/Election year budget will see a $190 million jump in funding after years of cuts or little growth

Election year budget will see a $190 million jump in funding after years of cuts or little growth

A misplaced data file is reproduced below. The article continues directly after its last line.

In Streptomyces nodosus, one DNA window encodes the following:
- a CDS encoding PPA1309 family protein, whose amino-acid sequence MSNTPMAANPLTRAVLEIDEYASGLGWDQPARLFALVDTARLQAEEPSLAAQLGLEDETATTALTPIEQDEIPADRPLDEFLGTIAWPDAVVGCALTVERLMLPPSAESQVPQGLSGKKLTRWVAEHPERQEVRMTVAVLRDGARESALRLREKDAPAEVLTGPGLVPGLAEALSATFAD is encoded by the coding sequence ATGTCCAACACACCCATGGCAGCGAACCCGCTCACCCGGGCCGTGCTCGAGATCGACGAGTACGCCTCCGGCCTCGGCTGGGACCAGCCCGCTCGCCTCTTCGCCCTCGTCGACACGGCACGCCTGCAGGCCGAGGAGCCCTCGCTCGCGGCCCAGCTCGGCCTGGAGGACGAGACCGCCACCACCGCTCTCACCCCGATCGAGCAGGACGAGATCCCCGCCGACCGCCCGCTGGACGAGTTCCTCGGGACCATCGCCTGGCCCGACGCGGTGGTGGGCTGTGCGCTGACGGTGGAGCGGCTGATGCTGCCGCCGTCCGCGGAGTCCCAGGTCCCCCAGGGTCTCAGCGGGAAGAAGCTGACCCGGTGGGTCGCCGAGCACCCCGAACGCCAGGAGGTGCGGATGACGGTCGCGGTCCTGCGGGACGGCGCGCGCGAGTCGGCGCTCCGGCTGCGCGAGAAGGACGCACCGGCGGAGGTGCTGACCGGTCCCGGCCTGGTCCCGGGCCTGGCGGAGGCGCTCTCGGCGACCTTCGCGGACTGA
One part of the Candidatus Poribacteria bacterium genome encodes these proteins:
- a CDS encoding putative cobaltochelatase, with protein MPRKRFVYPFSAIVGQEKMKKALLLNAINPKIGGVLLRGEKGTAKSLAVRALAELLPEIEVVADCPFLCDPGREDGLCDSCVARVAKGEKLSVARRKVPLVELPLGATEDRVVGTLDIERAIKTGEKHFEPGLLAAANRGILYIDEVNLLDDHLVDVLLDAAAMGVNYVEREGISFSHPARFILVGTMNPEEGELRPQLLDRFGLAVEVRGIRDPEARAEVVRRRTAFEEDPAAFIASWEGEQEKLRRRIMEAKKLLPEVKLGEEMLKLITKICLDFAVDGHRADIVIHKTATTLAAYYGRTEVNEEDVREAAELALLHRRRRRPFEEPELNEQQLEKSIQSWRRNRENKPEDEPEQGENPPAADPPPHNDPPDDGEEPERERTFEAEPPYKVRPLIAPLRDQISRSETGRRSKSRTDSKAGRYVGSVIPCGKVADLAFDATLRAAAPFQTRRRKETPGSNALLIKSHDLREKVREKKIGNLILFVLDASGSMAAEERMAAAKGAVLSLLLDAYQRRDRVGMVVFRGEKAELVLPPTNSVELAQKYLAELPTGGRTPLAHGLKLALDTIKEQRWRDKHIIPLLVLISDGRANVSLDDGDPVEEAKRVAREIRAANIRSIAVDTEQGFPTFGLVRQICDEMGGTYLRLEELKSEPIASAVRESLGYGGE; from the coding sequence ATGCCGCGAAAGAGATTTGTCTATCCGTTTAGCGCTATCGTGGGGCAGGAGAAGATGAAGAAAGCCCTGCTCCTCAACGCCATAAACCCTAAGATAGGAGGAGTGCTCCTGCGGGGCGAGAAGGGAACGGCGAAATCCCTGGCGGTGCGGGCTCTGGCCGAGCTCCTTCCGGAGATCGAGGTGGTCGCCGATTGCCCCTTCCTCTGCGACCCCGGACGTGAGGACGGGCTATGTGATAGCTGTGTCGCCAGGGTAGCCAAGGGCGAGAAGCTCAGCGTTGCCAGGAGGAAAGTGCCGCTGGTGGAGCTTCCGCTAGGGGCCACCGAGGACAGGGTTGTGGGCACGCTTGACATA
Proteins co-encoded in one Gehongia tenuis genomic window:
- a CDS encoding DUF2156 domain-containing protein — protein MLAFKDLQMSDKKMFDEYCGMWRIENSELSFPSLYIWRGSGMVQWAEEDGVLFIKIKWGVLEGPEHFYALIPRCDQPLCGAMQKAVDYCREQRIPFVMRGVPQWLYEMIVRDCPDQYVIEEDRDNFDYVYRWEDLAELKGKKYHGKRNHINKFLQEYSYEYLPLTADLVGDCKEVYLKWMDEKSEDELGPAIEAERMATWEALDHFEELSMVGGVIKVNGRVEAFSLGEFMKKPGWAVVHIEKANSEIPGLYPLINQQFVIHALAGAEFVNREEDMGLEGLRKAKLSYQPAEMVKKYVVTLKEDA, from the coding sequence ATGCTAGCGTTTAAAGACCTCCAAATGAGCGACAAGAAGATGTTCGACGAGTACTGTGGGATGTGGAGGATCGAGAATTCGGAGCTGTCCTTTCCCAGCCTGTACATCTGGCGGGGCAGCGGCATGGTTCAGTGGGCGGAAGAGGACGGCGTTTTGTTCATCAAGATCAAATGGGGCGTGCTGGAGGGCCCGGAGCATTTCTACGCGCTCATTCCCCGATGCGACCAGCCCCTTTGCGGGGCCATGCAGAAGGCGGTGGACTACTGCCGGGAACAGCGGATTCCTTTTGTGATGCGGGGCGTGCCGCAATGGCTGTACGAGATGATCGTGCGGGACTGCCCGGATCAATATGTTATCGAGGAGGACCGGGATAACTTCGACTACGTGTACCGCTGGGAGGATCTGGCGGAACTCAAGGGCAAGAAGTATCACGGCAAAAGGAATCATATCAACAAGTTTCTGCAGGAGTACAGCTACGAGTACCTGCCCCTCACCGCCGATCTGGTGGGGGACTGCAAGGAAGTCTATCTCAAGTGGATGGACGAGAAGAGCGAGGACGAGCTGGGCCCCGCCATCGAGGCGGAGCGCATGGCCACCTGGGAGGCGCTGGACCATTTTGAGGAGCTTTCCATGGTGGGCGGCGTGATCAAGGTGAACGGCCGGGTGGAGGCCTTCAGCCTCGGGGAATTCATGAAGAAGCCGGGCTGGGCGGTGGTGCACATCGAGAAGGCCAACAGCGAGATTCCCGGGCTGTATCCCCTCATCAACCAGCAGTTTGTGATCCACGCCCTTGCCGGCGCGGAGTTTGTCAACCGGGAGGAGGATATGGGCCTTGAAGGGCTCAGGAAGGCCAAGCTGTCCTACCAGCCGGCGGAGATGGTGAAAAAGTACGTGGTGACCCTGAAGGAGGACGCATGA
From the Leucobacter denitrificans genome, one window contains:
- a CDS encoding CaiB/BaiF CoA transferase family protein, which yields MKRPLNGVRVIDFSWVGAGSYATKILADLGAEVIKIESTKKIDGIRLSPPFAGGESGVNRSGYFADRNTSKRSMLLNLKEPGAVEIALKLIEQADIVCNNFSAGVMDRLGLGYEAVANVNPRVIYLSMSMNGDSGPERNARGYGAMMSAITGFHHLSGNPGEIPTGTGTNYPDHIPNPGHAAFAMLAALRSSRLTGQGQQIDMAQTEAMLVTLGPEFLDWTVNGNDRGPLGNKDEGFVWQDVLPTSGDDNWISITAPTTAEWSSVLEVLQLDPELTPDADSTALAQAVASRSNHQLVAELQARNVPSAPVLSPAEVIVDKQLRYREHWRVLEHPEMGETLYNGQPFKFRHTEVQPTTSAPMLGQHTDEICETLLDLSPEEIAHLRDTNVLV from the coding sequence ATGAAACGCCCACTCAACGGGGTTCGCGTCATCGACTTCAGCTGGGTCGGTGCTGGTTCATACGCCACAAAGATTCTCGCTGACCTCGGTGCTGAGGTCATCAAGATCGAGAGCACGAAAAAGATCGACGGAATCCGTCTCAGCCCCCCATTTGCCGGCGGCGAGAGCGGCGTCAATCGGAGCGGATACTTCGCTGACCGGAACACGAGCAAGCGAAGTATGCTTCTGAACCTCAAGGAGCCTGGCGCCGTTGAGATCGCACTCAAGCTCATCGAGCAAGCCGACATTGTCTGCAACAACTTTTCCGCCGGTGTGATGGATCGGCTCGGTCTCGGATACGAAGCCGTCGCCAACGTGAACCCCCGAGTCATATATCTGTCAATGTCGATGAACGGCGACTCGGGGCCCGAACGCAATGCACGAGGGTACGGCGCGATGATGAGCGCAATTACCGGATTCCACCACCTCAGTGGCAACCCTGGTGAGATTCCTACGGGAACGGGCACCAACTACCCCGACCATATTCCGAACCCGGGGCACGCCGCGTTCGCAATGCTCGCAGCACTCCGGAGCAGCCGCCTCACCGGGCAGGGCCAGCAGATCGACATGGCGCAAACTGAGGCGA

The 2019 session budgeting process was concluded by legislators on Thursday and Friday. They passed a $6.35 billion state-support budget with very little debate and very few questions. However, some members tried unsuccessfully to get additional funding for teacher pay increases. Philip Gunn (Republican House Speaker), said that conservative planning in recent years, which resulted in cuts, allowed for a significant increase in spending for fiscal year 2019. These increases will be made as lawmakers campaign for re-election in the November election. Gunn stated, “I thought that we had a very strong budget this year.” Gunn stated that he didn’t believe any agency was affected by cuts or suffered major reductions. Sen. Hob Bryan (D-Amory) said that all tax cuts in recent years have resulted in a decrease in state revenue of over $700 million. This will make it difficult to fund state government properly and provide sufficient raises for state employees who are underpaid. He said, “We are at the peak of economic cycles, but we don’t still have enough money to fix or fund our roads and schools because all the tax cuts.” Lt. Gov. Tate Reeves stated that the budget was fiscally prudent, but that “we were able” to fund most of its priorities. However, there was some grumbling within the House about the size of the raise for state employees. For some 26,000 state employees, the Legislature allocated $12 million. A little over $4 million was also appropriated to pay faculty and staff at universities, and just $1 million to employees at the 15 community colleges. Gunn stated that the three-year lookback will determine which state employees will get a 3 percent increase. Employees who have not received a raise for three years will get the full 3 percentage, while those who have received a 2 percent increase in the same time period would only receive a 1 percent increase. Based on the three year look back process, university and community college employees will be eligible for a two percent increase. Although the budget increase for 2020 will be effective July 1, it is still significantly less than the $6.5 million allocated for fiscal 2017. This was before slow revenue collection results in two years of budget cuts. The long wait times at drivers license bureaus was one area that caused concern as the leadership approved the budget. Senator David Blount (D-Jackson) stated that every senator had received calls from unhappy constituents who had to wait long to renew or obtain a license. Blount stated that the chaos of the bureaus “weakens people’s confidence in government when we see such dysfunction.” He claimed that Hinds, the largest county in the state, didn’t have a functioning bureau. Buck Clarke (R-Hollanddale), Senate Appropriations Chair, stated that $3.2 million would be added to the Department of Public Safety’s budget to address the problem. Clarke stated, “I am hopeful that they will solve the problem.” The budget saw substantial increases, including $60 million for the state’s pension program, $58 million for the teacher raise and funds for the state’s health care program. The budget also included significant increases of $14.2million for Medicaid and $15.7million or 7 percent to Child Protection Services, which were intended to address problems in the state’s foster-care system. Based on preliminary figures, the Mississippi Adequate Education Program (which provides basic support for local school districts) was underfunded by approximately $250 million. Since 2008, it has been less than $2 billion. The state support budget, which costs $6.3 billion, was the main focus of much of the budget work. However, the total budget is approximately $20 billion. This includes federal funds as well as what is known to be special funds, taxes and fees, which are used to fund specific agencies. The so-called state budget is funded primarily through general taxes, such as those on retail items or personal income. This is where the Legislature has the greatest discretion when it comes to how to allocate funds.